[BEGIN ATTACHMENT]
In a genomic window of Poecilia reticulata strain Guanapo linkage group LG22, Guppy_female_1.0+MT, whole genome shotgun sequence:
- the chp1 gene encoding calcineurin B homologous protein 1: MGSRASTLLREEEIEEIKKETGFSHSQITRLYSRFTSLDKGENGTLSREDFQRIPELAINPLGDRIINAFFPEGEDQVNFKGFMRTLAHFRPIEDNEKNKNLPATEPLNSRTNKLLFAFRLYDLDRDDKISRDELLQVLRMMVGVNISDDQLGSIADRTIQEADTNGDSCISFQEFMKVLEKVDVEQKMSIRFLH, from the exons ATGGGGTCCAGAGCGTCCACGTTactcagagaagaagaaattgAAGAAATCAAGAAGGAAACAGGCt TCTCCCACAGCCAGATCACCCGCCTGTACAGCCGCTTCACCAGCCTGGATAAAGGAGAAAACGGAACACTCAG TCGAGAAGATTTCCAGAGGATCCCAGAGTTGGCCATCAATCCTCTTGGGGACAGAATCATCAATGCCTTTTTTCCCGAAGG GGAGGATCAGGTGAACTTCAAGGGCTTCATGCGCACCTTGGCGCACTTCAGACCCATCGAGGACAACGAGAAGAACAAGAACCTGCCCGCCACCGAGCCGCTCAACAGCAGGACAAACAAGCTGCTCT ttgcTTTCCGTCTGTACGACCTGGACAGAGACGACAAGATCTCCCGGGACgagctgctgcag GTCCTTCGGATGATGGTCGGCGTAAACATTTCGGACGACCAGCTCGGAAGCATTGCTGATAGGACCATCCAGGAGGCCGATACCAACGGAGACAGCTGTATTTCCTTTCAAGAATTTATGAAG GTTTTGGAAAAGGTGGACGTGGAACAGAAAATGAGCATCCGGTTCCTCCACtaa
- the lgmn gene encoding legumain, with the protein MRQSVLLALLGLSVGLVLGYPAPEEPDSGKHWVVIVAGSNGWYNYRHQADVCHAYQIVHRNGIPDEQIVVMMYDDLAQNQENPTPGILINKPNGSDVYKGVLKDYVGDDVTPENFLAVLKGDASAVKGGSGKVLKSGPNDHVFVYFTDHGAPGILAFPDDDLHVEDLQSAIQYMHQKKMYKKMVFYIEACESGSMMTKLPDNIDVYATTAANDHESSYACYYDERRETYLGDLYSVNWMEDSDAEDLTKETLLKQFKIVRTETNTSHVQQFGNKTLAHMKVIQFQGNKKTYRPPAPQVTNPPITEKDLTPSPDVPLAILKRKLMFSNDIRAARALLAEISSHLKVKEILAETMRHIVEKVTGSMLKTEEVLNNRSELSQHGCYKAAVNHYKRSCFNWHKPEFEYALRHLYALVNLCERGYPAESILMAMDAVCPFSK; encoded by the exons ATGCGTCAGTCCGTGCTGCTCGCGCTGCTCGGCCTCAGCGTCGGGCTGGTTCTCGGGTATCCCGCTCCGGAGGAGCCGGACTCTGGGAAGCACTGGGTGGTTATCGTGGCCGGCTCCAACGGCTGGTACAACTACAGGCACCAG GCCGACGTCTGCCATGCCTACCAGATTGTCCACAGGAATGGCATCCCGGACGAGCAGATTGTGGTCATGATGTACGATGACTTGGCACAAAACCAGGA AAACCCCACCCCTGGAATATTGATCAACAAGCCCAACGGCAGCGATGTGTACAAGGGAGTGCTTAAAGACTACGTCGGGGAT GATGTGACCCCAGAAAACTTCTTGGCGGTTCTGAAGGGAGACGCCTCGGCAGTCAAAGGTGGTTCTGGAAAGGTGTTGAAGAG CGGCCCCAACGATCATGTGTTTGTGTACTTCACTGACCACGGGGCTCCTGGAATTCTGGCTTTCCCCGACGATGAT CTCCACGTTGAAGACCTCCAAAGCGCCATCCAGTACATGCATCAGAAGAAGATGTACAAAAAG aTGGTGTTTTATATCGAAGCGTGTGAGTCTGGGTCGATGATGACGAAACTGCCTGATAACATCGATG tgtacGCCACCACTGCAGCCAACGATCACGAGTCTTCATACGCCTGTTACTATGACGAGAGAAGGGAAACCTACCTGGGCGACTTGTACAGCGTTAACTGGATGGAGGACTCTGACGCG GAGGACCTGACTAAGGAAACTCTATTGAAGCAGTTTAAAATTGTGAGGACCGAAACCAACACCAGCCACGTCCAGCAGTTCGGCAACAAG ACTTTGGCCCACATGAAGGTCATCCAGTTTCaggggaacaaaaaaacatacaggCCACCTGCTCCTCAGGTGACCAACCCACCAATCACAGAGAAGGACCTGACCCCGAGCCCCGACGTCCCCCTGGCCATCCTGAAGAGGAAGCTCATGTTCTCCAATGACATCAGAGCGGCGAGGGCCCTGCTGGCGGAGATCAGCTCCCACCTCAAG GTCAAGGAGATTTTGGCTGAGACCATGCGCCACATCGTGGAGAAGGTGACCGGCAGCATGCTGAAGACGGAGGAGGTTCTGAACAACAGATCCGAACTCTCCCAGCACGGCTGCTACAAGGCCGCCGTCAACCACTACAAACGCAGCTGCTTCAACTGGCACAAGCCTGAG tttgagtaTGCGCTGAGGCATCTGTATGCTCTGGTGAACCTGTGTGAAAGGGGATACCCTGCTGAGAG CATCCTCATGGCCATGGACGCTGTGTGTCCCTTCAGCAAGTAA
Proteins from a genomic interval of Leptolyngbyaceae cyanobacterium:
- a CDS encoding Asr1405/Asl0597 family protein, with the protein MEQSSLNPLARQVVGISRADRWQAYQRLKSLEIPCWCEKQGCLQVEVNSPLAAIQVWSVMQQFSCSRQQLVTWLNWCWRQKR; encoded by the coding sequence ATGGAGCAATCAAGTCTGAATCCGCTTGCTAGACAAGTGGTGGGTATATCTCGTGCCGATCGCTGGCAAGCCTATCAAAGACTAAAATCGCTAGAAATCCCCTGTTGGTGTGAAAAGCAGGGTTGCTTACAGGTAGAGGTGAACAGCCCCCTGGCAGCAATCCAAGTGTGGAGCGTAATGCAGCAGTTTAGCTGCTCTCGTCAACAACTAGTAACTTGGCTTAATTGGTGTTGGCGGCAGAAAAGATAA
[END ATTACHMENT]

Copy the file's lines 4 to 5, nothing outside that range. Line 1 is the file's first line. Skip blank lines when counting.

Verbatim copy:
Proteins from a genomic interval of Leptolyngbyaceae cyanobacterium:
- a CDS encoding Asr1405/Asl0597 family protein, with the protein MEQSSLNPLARQVVGISRADRWQAYQRLKSLEIPCWCEKQGCLQVEVNSPLAAIQVWSVMQQFSCSRQQLVTWLNWCWRQKR; encoded by the coding sequence ATGGAGCAATCAAGTCTGAATCCGCTTGCTAGACAAGTGGTGGGTATATCTCGTGCCGATCGCTGGCAAGCCTATCAAAGACTAAAATCGCTAGAAATCCCCTGTTGGTGTGAAAAGCAGGGTTGCTTACAGGTAGAGGTGAACAGCCCCCTGGCAGCAATCCAAGTGTGGAGCGTAATGCAGCAGTTTAGCTGCTCTCGTCAACAACTAGTAACTTGGCTTAATTGGTGTTGGCGGCAGAAAAGATAA